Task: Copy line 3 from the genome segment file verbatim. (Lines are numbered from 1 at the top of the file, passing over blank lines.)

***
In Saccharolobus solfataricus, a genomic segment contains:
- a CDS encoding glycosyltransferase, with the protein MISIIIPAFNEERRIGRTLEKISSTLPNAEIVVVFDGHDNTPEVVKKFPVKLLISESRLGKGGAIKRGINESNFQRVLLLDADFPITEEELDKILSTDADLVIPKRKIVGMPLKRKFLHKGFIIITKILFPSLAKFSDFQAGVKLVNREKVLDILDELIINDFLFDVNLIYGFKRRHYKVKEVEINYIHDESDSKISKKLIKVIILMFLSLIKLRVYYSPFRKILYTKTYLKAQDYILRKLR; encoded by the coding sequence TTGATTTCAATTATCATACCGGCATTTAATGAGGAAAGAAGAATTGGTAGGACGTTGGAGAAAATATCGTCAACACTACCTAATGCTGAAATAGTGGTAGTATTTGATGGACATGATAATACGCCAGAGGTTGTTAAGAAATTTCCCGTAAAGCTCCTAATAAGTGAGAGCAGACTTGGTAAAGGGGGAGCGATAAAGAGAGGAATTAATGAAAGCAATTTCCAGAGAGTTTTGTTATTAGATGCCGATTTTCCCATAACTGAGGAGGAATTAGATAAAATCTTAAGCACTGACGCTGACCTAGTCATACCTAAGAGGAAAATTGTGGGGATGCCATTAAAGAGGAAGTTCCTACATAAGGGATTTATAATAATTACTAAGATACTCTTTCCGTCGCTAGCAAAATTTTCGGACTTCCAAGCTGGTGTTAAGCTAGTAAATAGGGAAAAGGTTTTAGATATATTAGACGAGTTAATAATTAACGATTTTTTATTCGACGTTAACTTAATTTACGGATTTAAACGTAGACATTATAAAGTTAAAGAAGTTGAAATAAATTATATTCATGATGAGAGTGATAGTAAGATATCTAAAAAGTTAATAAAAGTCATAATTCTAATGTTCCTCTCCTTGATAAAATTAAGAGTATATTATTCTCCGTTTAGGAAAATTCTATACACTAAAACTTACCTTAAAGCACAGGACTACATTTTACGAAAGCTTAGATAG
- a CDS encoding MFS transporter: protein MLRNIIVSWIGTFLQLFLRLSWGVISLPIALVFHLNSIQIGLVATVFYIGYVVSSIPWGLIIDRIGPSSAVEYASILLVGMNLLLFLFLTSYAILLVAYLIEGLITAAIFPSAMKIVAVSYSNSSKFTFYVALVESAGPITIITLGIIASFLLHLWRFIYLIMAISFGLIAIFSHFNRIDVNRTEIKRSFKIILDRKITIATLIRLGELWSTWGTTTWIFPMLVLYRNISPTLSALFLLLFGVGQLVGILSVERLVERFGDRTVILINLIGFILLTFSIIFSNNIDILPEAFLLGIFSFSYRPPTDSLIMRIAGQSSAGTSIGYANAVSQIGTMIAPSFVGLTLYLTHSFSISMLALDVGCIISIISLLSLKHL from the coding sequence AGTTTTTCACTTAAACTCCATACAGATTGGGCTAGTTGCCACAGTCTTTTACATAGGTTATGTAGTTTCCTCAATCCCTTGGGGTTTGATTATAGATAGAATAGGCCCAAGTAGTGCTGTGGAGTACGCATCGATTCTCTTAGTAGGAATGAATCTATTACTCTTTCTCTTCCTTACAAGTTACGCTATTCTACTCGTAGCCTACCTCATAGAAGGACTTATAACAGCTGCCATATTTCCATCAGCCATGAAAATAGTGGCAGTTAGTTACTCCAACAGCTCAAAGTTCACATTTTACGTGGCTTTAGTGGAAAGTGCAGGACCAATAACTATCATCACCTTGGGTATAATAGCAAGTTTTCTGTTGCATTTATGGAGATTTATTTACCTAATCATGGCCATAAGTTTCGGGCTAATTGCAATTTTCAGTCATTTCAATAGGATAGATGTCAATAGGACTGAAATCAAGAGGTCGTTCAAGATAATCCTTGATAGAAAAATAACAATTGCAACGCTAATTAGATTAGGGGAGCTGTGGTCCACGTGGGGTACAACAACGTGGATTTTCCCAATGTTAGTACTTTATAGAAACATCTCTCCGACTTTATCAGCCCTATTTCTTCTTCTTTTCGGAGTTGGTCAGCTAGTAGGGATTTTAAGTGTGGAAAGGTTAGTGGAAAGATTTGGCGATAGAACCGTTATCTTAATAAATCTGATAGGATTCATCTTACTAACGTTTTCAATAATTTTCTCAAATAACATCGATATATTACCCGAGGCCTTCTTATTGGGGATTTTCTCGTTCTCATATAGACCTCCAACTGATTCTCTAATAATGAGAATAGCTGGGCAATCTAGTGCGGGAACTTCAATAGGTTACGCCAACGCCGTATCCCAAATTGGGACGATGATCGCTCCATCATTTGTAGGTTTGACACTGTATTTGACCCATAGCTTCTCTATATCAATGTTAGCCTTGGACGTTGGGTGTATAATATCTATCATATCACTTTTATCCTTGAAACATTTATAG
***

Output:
- a CDS encoding MFS transporter: protein MLRNIIVSWIGTFLQLFLRLSWGVISLPIALVFHLNSIQIGLVATVFYIGYVVSSIPWGLIIDRIGPSSAVEYASILLVGMNLLLFLFLTSYAILLVAYLIEGLITAAIFPSAMKIVAVSYSNSSKFTFYVALVESAGPITIITLGIIASFLLHLWRFIYLIMAISFGLIAIFSHFNRIDVNRTEIKRSFKIILDRKITIATLIRLGELWSTWGTTTWIFPMLVLYRNISPTLSALFLLLFGVGQLVGILSVERLVERFGDRTVILINLIGFILLTFSIIFSNNIDILPEAFLLGIFSFSYRPPTDSLIMRIAGQSSAGTSIGYANAVSQIGTMIAPSFVGLTLYLTHSFSISMLALDVGCIISIISLLSLKHL from the coding sequence AGTTTTTCACTTAAACTCCATACAGATTGGGCTAGTTGCCACAGTCTTTTACATAGGTTATGTAGTTTCCTCAATCCCTTGGGGTTTGATTATAGATAGAATAGGCCCAAGTAGTGCTGTGGAGTACGCATCGATTCTCTTAGTAGGAATGAATCTATTACTCTTTCTCTTCCTTACAAGTTACGCTATTCTACTCGTAGCCTACCTCATAGAAGGACTTATAACAGCTGCCATATTTCCATCAGCCATGAAAATAGTGGCAGTTAGTTACTCCAACAGCTCAAAGTTCACATTTTACGTGGCTTTAGTGGAAAGTGCAGGACCAATAACTATCATCACCTTGGGTATAATAGCAAGTTTTCTGTTGCATTTATGGAGATTTATTTACCTAATCATGGCCATAAGTTTCGGGCTAATTGCAATTTTCAGTCATTTCAATAGGATAGATGTCAATAGGACTGAAATCAAGAGGTCGTTCAAGATAATCCTTGATAGAAAAATAACAATTGCAACGCTAATTAGATTAGGGGAGCTGTGGTCCACGTGGGGTACAACAACGTGGATTTTCCCAATGTTAGTACTTTATAGAAACATCTCTCCGACTTTATCAGCCCTATTTCTTCTTCTTTTCGGAGTTGGTCAGCTAGTAGGGATTTTAAGTGTGGAAAGGTTAGTGGAAAGATTTGGCGATAGAACCGTTATCTTAATAAATCTGATAGGATTCATCTTACTAACGTTTTCAATAATTTTCTCAAATAACATCGATATATTACCCGAGGCCTTCTTATTGGGGATTTTCTCGTTCTCATATAGACCTCCAACTGATTCTCTAATAATGAGAATAGCTGGGCAATCTAGTGCGGGAACTTCAATAGGTTACGCCAACGCCGTATCCCAAATTGGGACGATGATCGCTCCATCATTTGTAGGTTTGACACTGTATTTGACCCATAGCTTCTCTATATCAATGTTAGCCTTGGACGTTGGGTGTATAATATCTATCATATCACTTTTATCCTTGAAACATTTATAG